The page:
What to Consider When Purchasing Office Desktops

virtual desktop

When it’s time to upgrade your computer, there are a number of factors to evaluate in order to choose the best model for your business. Laptops and tablets offer tremendous versatility, but desktops are both affordable and strong on processing power. No matter what industry your business is in, an effective computer is important. It lets you communicate with suppliers and customers, do online marketing, and manage administrative activities. Here are the basics to consider when purchasing a desktop for your business.

Processing Power: Space and Speed

A computer processor determines how fast a computer is able to complete operations such as loading programs, processing data, or booting up. Processors have two chief components to consider. The first is random access memory (RAM), which dictates how much space processors have to work with when trying to multitask. Four gigabytes of RAM is a good minimum. The speed of the processor itself is also important. Look for models with at least a dual-core processor. Go for a quad-core processor if you’re doing intensive graphical work, such as design.

Storage Needs: Size of Hard Drive

One of the core questions every business owner should ask when purchasing a business desktop is the amount of storage space they need. The size of your hard drive determines what programs you can install, how many files you can store and, in large, part how fast your computer runs. Bigger isn’t always better. More storage space quickly adds to your PC’s price tag. Two hundred and fifty to 500 gigabytes should be adequate for most businesses. If you store many images or large presentations, or like to use your computer for music and games, adding additional storage will be critical to optimizing performance.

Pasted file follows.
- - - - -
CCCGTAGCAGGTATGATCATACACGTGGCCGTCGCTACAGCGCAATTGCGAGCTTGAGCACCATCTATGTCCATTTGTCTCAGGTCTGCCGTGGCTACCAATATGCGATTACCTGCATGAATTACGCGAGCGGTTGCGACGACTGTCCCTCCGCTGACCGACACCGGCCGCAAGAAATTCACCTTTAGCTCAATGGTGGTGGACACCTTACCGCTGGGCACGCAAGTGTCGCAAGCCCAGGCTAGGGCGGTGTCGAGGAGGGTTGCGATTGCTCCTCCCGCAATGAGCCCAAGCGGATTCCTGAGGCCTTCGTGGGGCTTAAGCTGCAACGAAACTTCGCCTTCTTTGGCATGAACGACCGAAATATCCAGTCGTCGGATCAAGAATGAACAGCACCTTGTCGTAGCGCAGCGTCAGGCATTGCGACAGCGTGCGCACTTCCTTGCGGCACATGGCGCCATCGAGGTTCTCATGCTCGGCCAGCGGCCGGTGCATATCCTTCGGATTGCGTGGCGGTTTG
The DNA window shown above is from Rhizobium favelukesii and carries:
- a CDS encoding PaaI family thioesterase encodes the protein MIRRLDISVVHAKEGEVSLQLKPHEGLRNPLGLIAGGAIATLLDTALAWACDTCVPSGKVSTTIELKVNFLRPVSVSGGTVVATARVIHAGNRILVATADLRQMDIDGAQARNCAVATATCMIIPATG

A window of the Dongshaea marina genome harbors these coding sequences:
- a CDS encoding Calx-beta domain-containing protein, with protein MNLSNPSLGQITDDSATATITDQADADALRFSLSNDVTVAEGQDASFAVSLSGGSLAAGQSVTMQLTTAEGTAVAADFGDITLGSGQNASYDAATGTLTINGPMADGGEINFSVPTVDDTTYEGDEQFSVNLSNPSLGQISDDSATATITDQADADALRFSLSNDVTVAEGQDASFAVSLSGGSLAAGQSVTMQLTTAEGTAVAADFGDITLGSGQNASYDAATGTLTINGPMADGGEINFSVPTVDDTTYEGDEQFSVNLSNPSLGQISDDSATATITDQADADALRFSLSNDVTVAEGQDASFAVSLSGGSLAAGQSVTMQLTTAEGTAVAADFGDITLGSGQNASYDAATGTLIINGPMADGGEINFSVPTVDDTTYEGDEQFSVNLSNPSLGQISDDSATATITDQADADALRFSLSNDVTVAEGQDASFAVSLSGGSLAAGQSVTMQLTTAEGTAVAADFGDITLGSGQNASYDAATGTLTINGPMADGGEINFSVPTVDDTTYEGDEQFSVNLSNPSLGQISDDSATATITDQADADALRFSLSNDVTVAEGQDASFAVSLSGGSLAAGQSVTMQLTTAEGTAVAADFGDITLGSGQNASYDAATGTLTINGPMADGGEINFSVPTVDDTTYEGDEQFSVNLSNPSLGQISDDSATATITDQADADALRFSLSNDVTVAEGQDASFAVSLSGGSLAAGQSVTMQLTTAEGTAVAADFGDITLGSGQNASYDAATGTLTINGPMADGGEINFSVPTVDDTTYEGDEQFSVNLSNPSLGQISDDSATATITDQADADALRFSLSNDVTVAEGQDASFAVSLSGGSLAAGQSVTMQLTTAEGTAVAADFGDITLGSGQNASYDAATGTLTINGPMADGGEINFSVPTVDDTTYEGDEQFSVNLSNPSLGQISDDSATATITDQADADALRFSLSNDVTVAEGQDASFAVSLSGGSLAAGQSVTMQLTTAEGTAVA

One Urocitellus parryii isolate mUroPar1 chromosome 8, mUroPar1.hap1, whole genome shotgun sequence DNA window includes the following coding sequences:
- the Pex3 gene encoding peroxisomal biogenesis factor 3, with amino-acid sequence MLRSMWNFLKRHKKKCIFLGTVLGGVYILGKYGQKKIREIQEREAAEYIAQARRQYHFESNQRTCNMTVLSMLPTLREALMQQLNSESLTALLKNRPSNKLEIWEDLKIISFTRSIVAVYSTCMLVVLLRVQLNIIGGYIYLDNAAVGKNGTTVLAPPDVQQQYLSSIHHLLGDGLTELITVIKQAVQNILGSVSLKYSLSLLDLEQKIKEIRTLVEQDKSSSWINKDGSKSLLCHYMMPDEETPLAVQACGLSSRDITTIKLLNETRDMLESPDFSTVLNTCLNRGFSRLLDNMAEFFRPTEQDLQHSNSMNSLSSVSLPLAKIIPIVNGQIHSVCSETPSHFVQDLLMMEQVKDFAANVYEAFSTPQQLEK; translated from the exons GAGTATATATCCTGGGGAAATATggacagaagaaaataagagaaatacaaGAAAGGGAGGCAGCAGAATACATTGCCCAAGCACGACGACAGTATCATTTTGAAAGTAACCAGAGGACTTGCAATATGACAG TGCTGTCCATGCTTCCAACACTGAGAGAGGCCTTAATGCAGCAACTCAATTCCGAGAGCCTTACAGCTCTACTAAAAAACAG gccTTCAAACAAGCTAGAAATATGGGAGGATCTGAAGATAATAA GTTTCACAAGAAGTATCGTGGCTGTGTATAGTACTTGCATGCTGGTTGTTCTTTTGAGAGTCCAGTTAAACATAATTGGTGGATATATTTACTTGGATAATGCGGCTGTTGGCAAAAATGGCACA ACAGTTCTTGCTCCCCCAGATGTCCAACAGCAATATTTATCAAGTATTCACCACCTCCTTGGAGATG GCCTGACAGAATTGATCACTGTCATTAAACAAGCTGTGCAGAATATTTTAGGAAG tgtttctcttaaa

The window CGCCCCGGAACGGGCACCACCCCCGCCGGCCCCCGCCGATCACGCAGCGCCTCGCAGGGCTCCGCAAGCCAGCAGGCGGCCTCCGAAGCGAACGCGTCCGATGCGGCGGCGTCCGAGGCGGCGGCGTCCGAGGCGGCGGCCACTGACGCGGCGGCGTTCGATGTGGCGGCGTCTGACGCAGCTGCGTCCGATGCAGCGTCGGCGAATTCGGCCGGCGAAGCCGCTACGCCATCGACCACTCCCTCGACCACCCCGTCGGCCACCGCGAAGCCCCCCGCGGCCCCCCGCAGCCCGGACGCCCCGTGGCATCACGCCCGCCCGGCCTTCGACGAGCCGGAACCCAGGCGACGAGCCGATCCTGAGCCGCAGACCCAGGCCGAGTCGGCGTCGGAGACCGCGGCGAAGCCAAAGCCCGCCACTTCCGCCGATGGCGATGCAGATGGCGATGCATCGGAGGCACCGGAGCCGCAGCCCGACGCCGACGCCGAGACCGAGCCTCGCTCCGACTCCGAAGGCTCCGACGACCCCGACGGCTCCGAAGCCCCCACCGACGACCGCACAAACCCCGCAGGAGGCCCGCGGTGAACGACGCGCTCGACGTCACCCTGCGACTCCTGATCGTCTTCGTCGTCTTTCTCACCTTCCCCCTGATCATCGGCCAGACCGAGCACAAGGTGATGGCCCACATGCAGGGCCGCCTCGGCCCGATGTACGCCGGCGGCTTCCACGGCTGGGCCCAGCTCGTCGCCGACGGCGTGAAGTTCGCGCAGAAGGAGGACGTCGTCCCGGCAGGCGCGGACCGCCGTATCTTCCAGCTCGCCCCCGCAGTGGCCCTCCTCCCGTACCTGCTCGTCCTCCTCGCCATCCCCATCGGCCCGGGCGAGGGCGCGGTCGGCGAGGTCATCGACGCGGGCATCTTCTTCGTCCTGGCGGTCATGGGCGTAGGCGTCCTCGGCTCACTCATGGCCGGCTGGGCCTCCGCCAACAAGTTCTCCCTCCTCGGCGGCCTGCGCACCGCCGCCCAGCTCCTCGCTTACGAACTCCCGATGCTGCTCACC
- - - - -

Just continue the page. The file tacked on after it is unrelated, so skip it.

Graphics Capabilities

Evaluate the extent of your graphics needs. For typical email, Microsoft office tasks, and web browsing, the integrated graphics card of most business PCs will be enough. Businesses that use more graphically intensive programs, such as Photoshop or AutoCAD, may require a more powerful graphics card. Discrete graphics cards can handle more sophisticated imagery. Look for a desktop model that comes with a built-in slot for a discrete graphics card. This allows for an easy and affordable upgrade, if needed.

Budget: Research Your Options

It’s often tempting to buy the least expensive computer that’s available. However, the cheapest PC may not be the best option for your business. It’s more effective to consider the specifications for the system that will serve you best. A range of options exists within that class, depending on brand names, extra features, and even where you purchase the machine.

Room to Grow

Processing power, speed, and storage all need to be adequate for your current and future needs. You’ll have three to five years to write off the value of the computer on your taxes. Ideally, your system will last that long and give you room to grow. Consider factors such as how many files you need to store and any large software systems you expect to invest in during that time. An expensive customer management system (CMS) or accounting software can require a more powerful machine to house the data and power it up.

Warranty Coverage

Warranties are guarantees from the manufacturer or seller about the condition of the PC that you’re buying. For a period of time ranging from 30 days to three years, they’ll ensure that the computer works. Different warranties cover different aspects but typically refer to hardware parts and labor. Usually a basic warranty is included, with the potential for add-ons for service calls, faster response time, and more.

If you’re in the market for a new computer, take the time to map out your needs. A desktop can be a powerful, affordable alternative to a laptop or tablet. By evaluating your needs ahead of time, you’ll choose a model that will grow with your needs and support your business performance for years to come.

Liz Alton

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